The guys at Re-Char, a small startup that makes carbon-negative products, were faced with a problem. They wanted to ship products to Kenya, but the options available were wasteful, costly, and not nearly as efficient as simply manufacturing near to the customers. To do it, in a place with little industry or infrastructure, Re-Char designed something new—a fully functioning, off-the-grid factory inside a shipping container.
It worked. It worked so well, in fact, that Re-Char will now send the self-sufficient, open-source Shop-in-a Box anywhere in the world. It's hard to exaggerate how significantly life can change for a community once one of these shipping containers shows up.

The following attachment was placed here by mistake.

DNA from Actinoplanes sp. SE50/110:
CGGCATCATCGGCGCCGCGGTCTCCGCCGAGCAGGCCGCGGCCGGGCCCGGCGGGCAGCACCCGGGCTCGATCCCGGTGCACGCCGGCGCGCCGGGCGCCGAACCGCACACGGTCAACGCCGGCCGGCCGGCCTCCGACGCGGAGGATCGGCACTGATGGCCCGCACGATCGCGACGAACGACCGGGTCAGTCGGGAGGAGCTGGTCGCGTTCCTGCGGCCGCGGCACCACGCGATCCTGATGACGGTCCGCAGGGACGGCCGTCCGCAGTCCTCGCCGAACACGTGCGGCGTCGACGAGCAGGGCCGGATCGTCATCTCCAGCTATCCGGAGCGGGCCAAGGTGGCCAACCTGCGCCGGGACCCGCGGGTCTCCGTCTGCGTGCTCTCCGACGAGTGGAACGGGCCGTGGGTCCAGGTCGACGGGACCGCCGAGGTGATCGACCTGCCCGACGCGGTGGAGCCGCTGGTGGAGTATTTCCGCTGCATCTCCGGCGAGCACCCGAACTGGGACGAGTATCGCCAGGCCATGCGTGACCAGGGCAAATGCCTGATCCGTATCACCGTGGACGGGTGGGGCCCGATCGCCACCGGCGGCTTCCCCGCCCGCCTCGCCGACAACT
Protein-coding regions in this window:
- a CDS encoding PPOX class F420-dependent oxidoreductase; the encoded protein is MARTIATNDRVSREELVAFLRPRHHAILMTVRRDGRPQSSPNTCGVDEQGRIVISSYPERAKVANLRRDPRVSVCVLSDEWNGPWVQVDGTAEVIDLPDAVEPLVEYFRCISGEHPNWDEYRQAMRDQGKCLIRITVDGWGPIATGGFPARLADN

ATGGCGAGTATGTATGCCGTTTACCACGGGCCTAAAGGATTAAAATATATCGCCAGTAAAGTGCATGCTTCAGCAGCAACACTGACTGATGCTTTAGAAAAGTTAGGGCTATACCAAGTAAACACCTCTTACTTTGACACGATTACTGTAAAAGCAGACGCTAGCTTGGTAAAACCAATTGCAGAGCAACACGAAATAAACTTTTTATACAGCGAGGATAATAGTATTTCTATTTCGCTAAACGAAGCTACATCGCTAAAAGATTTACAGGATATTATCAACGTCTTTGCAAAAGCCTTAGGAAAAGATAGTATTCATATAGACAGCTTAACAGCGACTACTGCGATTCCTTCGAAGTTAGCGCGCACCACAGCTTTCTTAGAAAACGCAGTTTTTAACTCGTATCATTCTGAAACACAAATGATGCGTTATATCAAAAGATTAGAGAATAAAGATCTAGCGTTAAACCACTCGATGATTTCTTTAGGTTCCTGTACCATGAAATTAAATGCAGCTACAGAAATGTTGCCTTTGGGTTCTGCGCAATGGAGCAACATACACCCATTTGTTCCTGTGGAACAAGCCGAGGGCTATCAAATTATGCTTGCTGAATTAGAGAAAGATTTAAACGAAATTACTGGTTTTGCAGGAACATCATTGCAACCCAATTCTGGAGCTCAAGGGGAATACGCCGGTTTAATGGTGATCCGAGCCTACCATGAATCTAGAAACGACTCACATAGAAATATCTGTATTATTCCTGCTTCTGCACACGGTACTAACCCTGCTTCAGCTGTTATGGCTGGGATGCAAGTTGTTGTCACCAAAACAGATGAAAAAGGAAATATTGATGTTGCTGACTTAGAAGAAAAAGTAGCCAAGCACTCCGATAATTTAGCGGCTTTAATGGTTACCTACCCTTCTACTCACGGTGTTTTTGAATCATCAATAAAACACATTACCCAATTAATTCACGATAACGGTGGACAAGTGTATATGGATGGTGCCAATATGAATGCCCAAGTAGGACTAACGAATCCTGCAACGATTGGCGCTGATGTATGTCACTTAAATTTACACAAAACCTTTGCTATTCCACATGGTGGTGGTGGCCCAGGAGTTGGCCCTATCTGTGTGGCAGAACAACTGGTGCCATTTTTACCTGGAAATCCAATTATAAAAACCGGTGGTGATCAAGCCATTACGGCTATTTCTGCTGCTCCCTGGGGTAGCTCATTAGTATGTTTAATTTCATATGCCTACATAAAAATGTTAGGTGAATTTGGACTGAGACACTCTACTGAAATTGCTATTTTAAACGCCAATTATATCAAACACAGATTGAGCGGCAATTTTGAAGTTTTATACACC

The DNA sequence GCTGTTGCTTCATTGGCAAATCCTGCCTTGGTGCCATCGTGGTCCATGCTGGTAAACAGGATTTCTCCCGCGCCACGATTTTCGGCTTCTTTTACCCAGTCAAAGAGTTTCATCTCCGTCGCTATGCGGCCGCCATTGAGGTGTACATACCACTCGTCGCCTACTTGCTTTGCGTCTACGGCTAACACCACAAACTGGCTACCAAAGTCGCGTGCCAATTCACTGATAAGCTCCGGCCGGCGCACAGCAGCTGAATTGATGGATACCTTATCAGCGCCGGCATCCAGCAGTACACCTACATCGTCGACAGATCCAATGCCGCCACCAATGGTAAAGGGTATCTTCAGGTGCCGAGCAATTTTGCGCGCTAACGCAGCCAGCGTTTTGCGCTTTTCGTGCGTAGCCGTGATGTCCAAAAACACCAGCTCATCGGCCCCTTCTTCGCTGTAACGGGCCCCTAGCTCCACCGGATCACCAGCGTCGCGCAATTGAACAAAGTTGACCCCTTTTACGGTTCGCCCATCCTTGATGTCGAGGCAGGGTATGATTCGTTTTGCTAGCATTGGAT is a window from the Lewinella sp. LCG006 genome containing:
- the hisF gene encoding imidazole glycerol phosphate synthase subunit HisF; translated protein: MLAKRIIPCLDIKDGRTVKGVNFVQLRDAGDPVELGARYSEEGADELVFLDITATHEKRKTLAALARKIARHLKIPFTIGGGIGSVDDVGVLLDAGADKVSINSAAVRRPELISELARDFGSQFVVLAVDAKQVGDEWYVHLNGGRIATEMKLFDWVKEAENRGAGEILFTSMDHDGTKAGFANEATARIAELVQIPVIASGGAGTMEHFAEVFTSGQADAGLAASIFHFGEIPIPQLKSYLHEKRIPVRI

Brent reported live from Burning Man, in a possibly fruitless attempt to convince Joe that this trip should not come out of his vacation time.
Like the gang from ReAllocate, Re-Char came to Burning Man to prove a product could work in a harsh environment. In this example, the Shop-in-a-Box performed rapid fabrication, using software to make quick designs, and then turned to a CNC plasma torch to cut the pattern out of a sheet of steel. The two-foot long demo, a Gizmodo logo, was cut out in about a minute. It was damned impressive, but what was the point?